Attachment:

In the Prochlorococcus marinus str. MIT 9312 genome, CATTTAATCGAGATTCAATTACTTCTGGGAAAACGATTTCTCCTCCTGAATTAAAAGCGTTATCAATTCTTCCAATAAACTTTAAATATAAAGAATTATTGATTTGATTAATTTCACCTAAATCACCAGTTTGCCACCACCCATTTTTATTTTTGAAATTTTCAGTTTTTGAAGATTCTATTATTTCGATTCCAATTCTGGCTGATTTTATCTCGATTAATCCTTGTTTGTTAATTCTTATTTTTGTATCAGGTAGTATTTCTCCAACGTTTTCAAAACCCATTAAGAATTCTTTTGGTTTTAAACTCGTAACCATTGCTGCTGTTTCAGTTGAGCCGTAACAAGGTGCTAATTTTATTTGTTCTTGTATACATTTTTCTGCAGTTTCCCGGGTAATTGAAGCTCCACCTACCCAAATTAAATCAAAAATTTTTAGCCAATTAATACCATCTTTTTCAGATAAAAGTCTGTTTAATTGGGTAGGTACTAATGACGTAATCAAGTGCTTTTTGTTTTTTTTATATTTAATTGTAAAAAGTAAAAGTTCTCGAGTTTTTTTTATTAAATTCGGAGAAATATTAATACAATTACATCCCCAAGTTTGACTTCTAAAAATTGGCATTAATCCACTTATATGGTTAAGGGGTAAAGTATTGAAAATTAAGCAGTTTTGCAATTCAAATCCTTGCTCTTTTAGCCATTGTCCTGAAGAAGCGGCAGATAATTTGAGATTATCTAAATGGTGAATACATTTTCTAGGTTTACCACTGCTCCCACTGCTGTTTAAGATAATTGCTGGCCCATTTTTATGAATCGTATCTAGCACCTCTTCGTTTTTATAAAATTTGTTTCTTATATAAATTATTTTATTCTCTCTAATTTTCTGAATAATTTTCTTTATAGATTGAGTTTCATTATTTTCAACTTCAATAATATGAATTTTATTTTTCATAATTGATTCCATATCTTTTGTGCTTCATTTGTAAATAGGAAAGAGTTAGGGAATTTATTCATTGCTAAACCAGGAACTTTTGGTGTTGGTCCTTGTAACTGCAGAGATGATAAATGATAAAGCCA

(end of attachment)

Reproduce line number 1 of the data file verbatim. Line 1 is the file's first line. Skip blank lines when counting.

In the Prochlorococcus marinus str. MIT 9312 genome, CATTTAATCGAGATTCAATTACTTCTGGGAAAACGATTTCTCCTCCTGAATTAAAAGCGTTATCAATTCTTCCAATAAACTTTAAATATAAAGAATTATTGATTTGATTAATTTCACCTAAATCACCAGTTTGCCACCACCCATTTTTATTTTTGAAATTTTCAGTTTTTGAAGATTCTATTATTTCGATTCCAATTCTGGCTGATTTTATCTCGATTAATCCTTGTTTGTTAATTCTTATTTTTGTATCAGGTAGTATTTCTCCAACGTTTTCAAAACCCATTAAGAATTCTTTTGGTTTTAAACTCGTAACCATTGCTGCTGTTTCAGTTGAGCCGTAACAAGGTGCTAATTTTATTTGTTCTTGTATACATTTTTCTGCAGTTTCCCGGGTAATTGAAGCTCCACCTACCCAAATTAAATCAAAAATTTTTAGCCAATTAATACCATCTTTTTCAGATAAAAGTCTGTTTAATTGGGTAGGTACTAATGACGTAATCAAGTGCTTTTTGTTTTTTTTATATTTAATTGTAAAAAGTAAAAGTTCTCGAGTTTTTTTTATTAAATTCGGAGAAATATTAATACAATTACATCCCCAAGTTTGACTTCTAAAAATTGGCATTAATCCACTTATATGGTTAAGGGGTAAAGTATTGAAAATTAAGCAGTTTTGCAATTCAAATCCTTGCTCTTTTAGCCATTGTCCTGAAGAAGCGGCAGATAATTTGAGATTATCTAAATGGTGAATACATTTTCTAGGTTTACCACTGCTCCCACTGCTGTTTAAGATAATTGCTGGCCCATTTTTATGAATCGTATCTAGCACCTCTTCGTTTTTATAAAATTTGTTTCTTATATAAATTATTTTATTCTCTCTAATTTTCTGAATAATTTTCTTTATAGATTGAGTTTCATTATTTTCAACTTCAATAATATGAATTTTATTTTTCATAATTGATTCCATATCTTTTGTGCTTCATTTGTAAATAGGAAAGAGTTAGGGAATTTATTCATTGCTAAACCAGGAACTTTTGGTGTTGGTCCTTGTAACTGCAGAGATGATAAATGATAAAGCCA